The new structuralism: design, engineering and architectural technologies

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Architecture is in the process of a revolutionary transformation. There is now momentum for a revitalised involvement with sources in material practice and technologies. This cultural evolution is pre-eminently expressed in the expanded collaborative relationships that have developed in the past decade between architects and structural engineers, relationships which have been responsible for the production, worldwide, of a series of iconic buildings. The rise and technological empowerment of these methods can be seen as a historic development in the evolution of architectural engineering. If engineering is frequently interpreted as the giving of precedence to material content, then the design engineer, in his prioritising of materialisation, is the pilot figure of this cultural shift which we have termed the ‘new structuralism’.

Architectural engineering has traditionally been characterised by the sequential development of ‘form, structure and material’. A formal concept is first conceived by the architect and subsequently structured and materialised in collaboration with the engineer. If there is a historical point of departure for the evolution of a new structuralism, Peter Rice, in An Engineer Imagines, locates it in the relationship which developed between Jørn Utzon, Ove Arup and Jack Zunz in the structuring and materialisation of the Sydney Opera House (1957). In the final solution the problem of the geometry of the covering tiles influenced the design of the rib structure and the overall form of the roof. This effectively reversed the traditional process to become ‘material, structure, form’.

The role of material and structure in design expression occurred again, famously, in the hands of Edmund Happold and Peter Rice, with the cast-steel solution of the gerberettes of the main facade of the Centre Pompidou, Paris (1971). The thread of an emerging material practice in the collaborative work of architects and engineers has continued in a sequence of canonic works including those of Frei Otto, Edmund Happold, Jörg Schlaich and Mamoro Kawaguchi, and more recently in the collaborations of, among others, Cecil Balmond with Toyo Ito, Matsuro Sasaki with Toyo Ito, and Buro Happold with Shigeru Ban.

The Anatomy of Design Engineering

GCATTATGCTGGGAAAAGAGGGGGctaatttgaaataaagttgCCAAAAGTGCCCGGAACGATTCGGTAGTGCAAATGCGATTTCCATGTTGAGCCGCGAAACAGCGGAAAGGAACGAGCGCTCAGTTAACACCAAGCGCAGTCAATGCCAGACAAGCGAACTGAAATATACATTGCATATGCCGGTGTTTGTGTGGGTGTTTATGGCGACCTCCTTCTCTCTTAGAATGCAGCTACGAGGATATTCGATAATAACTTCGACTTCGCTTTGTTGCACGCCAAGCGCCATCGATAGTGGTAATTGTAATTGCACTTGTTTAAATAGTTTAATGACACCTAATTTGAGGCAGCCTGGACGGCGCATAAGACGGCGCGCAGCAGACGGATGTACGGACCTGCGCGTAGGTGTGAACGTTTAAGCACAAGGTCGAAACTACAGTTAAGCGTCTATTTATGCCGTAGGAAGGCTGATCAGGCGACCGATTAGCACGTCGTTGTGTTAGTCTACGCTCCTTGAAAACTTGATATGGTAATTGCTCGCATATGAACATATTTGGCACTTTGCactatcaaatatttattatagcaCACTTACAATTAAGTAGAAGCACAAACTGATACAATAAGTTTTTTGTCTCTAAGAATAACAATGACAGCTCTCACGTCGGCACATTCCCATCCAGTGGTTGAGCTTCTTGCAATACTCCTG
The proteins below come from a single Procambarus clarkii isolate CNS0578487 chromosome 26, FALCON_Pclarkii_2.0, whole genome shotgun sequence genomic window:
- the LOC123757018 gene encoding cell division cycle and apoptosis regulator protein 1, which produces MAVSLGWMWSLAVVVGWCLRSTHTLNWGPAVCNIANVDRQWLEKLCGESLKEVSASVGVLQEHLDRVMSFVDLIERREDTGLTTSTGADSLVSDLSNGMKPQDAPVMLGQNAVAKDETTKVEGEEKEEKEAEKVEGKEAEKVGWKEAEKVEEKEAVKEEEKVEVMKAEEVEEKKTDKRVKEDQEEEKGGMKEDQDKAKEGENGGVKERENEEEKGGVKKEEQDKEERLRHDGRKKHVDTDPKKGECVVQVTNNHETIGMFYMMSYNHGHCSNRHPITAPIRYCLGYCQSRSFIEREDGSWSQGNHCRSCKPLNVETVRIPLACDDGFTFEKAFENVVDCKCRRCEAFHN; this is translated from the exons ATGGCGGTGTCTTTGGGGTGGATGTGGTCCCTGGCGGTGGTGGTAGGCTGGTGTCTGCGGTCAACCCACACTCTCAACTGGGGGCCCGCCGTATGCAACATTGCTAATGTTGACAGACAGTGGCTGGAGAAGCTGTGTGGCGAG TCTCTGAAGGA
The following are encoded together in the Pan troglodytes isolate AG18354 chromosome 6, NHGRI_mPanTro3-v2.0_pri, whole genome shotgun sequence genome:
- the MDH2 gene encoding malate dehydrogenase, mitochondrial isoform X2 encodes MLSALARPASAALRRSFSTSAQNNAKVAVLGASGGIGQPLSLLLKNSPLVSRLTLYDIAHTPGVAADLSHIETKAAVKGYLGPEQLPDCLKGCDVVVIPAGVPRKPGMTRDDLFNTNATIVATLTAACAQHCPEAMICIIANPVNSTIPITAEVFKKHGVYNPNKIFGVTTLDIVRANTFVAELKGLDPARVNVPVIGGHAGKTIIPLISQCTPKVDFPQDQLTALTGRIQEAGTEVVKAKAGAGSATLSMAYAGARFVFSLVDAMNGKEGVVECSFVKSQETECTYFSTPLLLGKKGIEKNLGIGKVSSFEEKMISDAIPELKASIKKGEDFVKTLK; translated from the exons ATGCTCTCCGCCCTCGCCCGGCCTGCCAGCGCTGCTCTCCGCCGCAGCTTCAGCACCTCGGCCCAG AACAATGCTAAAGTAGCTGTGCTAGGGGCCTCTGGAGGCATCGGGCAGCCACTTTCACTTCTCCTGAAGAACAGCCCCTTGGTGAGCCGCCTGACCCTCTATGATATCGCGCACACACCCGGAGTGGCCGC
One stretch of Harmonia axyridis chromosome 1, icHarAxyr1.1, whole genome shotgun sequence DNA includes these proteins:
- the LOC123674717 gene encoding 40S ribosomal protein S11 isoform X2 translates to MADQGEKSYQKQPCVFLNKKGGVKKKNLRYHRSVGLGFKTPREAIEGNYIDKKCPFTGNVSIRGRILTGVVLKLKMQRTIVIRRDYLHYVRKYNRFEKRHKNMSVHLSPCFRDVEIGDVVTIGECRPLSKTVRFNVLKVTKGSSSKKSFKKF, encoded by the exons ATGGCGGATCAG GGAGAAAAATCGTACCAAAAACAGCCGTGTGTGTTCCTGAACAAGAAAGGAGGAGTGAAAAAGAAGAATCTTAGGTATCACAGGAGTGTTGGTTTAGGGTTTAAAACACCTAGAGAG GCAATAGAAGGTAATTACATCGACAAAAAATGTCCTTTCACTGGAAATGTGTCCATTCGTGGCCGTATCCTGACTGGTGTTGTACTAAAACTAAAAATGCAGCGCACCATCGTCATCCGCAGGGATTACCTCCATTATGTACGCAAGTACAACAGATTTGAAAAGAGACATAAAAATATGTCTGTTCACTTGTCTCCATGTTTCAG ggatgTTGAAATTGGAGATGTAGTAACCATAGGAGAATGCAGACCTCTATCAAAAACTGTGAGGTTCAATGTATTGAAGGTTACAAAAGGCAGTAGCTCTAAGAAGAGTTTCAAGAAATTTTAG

Over the last decade, ‘design engineering’ has developed as a highly interactive medium for collaboration between architects and structural engineers. The approach has developed new models for the design of structures of geometric complexity that challenge orthodox methods of structural engineering. As a result, a series of processes have evolved which define a new relationship between the formal models of the architect and the materialising processes of the engineer.

The traditional designation of the interaction between the architect and engineer has frequently been one of post-rationalisation. Transcending that relationship, a new generation of structural engineers has taken up a range of contemporary challenges such as dealing with the emerging professional responsibilities of incorporating new architectural technologies within the process of design. No longer a posteriori, the design engineer is now up-front at the earliest generative stage, bringing to the fore the design content of materialisation and fabrication technologies. It is characteristic of the cutting edge of contemporary engineering that the process has developed new media that mitigate between the optimisation of structural designs and the enhancement of the architectural concepts. If the ability to accommodate material considerations early in the design process is added to this emerging dynamic, it appears to be developing as an almost perfect model of design collaboration and is ultimately relevant to all classes of architectural practice.

Design Engineering as Paradigm

Contemporary design engineering is of very recent origin. Cecil Balmond has a unique position in establishing the profile, roles, design ambitions and research practices of the design engineer. In a three-decade career at Arup, his work, such as the long-term collaborations with Rem Koolhaas and involvement in enlightened projects such as the Serpentine pavilions, London, and particularly that with Toyo Ito in 2002, have spearheaded innovative form-finding. His publications and exhibitions have been of important cultural significance to architects and other disciplines, as well as to engineers. The formation of the Advanced Geometry Unit (AGU) at Arup in 2000 was among the first of such interdisciplinary research groups in architectural and engineering offices, and Balmond’s teaching in the architectural departments of Yale and Penn universities is characteristic of the significance of design engineering as a subject of interdisciplinary importance in defining the new knowledge base of architectural education. In his ability to deal with non-linear complexity, Balmond is also a proponent of the importance of the designer engineer’s knowledge of mathematics and the geometric principles of structuring and patterning as part of a new design knowledge portfolio. Among other distinctions, he has reformulated design knowledge to include the mathematical and natural principles of ‘structuring’.